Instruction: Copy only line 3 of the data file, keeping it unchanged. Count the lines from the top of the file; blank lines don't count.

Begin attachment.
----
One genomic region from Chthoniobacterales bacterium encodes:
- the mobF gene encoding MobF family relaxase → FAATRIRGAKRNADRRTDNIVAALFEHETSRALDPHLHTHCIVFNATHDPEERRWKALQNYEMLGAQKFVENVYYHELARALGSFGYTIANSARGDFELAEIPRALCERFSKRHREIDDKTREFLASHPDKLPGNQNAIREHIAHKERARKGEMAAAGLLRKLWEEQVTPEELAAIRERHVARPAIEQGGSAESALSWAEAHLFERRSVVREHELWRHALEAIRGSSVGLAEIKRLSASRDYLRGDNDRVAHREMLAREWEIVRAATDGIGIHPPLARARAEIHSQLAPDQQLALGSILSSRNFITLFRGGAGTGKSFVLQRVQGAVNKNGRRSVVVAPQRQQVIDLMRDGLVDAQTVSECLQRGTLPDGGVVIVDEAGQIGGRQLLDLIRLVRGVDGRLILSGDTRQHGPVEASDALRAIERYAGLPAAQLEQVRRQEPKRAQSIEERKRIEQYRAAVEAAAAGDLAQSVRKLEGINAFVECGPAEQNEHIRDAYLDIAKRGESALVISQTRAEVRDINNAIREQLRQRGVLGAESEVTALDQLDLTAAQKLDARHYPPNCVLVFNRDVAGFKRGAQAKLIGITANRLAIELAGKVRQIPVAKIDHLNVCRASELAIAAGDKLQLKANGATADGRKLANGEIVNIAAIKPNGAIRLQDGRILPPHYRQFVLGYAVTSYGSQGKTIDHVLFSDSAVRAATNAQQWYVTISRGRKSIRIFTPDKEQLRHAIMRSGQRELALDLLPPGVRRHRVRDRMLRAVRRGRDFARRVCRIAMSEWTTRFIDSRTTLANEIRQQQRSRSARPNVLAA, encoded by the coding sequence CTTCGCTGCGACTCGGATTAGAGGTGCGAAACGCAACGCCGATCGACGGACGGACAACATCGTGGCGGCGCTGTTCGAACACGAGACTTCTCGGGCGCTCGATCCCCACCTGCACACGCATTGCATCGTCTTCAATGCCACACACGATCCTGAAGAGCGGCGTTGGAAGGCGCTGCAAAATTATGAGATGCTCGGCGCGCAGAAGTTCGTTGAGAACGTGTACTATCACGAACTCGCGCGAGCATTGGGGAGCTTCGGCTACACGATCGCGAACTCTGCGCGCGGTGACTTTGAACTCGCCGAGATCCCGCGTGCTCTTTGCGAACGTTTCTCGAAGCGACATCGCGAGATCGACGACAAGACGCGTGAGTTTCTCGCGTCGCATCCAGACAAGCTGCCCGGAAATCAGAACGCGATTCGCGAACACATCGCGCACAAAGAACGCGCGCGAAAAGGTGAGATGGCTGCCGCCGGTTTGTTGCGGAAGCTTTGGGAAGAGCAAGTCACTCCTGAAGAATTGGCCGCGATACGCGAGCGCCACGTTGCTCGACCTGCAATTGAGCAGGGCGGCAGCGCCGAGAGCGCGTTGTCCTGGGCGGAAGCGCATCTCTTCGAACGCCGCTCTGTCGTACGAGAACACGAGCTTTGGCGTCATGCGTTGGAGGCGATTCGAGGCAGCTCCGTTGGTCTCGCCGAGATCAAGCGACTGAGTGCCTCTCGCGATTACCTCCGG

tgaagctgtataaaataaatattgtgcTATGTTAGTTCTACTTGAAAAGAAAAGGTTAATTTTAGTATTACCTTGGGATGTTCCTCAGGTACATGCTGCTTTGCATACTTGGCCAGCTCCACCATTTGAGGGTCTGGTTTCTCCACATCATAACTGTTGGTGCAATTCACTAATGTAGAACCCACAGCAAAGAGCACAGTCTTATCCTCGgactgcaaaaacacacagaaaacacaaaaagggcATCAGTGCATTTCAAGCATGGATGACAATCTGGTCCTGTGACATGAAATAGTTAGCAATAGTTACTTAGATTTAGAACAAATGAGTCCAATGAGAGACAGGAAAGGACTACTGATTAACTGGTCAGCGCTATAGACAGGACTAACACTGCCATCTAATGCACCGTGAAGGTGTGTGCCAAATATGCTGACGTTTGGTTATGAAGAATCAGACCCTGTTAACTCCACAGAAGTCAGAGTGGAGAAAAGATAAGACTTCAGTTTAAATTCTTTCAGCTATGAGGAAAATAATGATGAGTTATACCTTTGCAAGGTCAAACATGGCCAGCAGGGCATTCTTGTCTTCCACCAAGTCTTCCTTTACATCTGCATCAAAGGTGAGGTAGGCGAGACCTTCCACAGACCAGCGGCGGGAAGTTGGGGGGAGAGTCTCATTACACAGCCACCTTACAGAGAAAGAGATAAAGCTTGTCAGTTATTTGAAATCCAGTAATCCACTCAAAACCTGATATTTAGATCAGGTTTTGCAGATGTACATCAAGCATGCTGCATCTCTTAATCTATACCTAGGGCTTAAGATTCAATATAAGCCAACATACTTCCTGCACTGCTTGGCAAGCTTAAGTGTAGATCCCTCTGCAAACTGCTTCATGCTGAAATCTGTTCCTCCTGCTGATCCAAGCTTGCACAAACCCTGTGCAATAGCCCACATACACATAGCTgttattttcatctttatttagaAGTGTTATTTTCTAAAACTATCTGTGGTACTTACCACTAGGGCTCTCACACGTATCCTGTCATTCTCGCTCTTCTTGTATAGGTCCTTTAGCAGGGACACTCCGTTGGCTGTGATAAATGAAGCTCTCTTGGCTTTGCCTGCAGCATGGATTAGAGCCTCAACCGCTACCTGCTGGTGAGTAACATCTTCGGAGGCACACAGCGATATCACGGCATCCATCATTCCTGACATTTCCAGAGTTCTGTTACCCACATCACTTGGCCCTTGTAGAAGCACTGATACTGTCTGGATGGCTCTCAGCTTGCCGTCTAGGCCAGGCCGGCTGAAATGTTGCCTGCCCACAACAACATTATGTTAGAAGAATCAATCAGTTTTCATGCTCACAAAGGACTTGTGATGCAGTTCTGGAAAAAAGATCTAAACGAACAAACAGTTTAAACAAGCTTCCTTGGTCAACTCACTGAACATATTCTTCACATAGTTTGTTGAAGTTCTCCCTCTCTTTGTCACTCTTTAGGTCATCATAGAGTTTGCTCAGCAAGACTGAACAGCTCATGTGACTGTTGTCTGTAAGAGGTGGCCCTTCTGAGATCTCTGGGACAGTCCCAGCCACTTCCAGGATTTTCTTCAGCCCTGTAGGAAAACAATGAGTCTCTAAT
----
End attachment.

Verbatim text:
tgaagctgtataaaataaatattgtgcTATGTTAGTTCTACTTGAAAAGAAAAGGTTAATTTTAGTATTACCTTGGGATGTTCCTCAGGTACATGCTGCTTTGCATACTTGGCCAGCTCCACCATTTGAGGGTCTGGTTTCTCCACATCATAACTGTTGGTGCAATTCACTAATGTAGAACCCACAGCAAAGAGCACAGTCTTATCCTCGgactgcaaaaacacacagaaaacacaaaaagggcATCAGTGCATTTCAAGCATGGATGACAATCTGGTCCTGTGACATGAAATAGTTAGCAATAGTTACTTAGATTTAGAACAAATGAGTCCAATGAGAGACAGGAAAGGACTACTGATTAACTGGTCAGCGCTATAGACAGGACTAACACTGCCATCTAATGCACCGTGAAGGTGTGTGCCAAATATGCTGACGTTTGGTTATGAAGAATCAGACCCTGTTAACTCCACAGAAGTCAGAGTGGAGAAAAGATAAGACTTCAGTTTAAATTCTTTCAGCTATGAGGAAAATAATGATGAGTTATACCTTTGCAAGGTCAAACATGGCCAGCAGGGCATTCTTGTCTTCCACCAAGTCTTCCTTTACATCTGCATCAAAGGTGAGGTAGGCGAGACCTTCCACAGACCAGCGGCGGGAAGTTGGGGGGAGAGTCTCATTACACAGCCACCTTACAGAGAAAGAGATAAAGCTTGTCAGTTATTTGAAATCCAGTAATCCACTCAAAACCTGATATTTAGATCAGGTTTTGCAGATGTACATCAAGCATGCTGCATCTCTTAATCTATACCTAGGGCTTAAGATTCAATATAAGCCAACATACTTCCTGCACTGCTTGGCAAGCTTAAGTGTAGATCCCTCTGCAAACTGCTTCATGCTGAAATCTGTTCCTCCTGCTGATCCAAGCTTGCACAAACCCTGTGCAATAGCCCACATACACATAGCTgttattttcatctttatttagaAGTGTTATTTTCTAAAACTATCTGTGGTACTTACCACTAGGGCTCTCACACGTATCCTGTCATTCTCGCTCTTCTTGTATAGGTCCTTTAGCAGGGACACTCCGTTGGCTGTGATAAATGAAGCTCTCTTGGCTTTGCCTGCAGCATGGATTAGAGCCTCAACCGCTACCTGCTGGTGAGTAACATCTTCGGAGGCACACAGCGATATCACGGCATCCATCATTCCTGACATTTCCAGAGTTCTGTTACCCACATCACTTGGCCCTTGTAGAAGCACTGATACTGTCTGGATGGCTCTCAGCTTGCCGTCTAGGCCAGGCCGGCTGAAATGTTGCCTGCCCACAACAACATTATGTTAGAAGAATCAATCAGTTTTCATGCTCACAAAGGACTTGTGATGCAGTTCTGGAAAAAAGATCTAAACGAACAAACAGTTTAAACAAGCTTCCTTGGTCAACTCACTGAACATATTCTTCACATAGTTTGTTGAAGTTCTCCCTCTCTTTGTCACTCTTTAGGTCATCATAGAGTTTGCTCAGCAAGACTGAACAGCTCATGTGACTGTTGTCTGTAAGAGGTGGCCCTTCTGAGATCTCTGGGACAGTCCCAGCCACTTCCAGGATTTTCTTCAGCCCTGTAGGAAAACAATGAGTCTCTAAT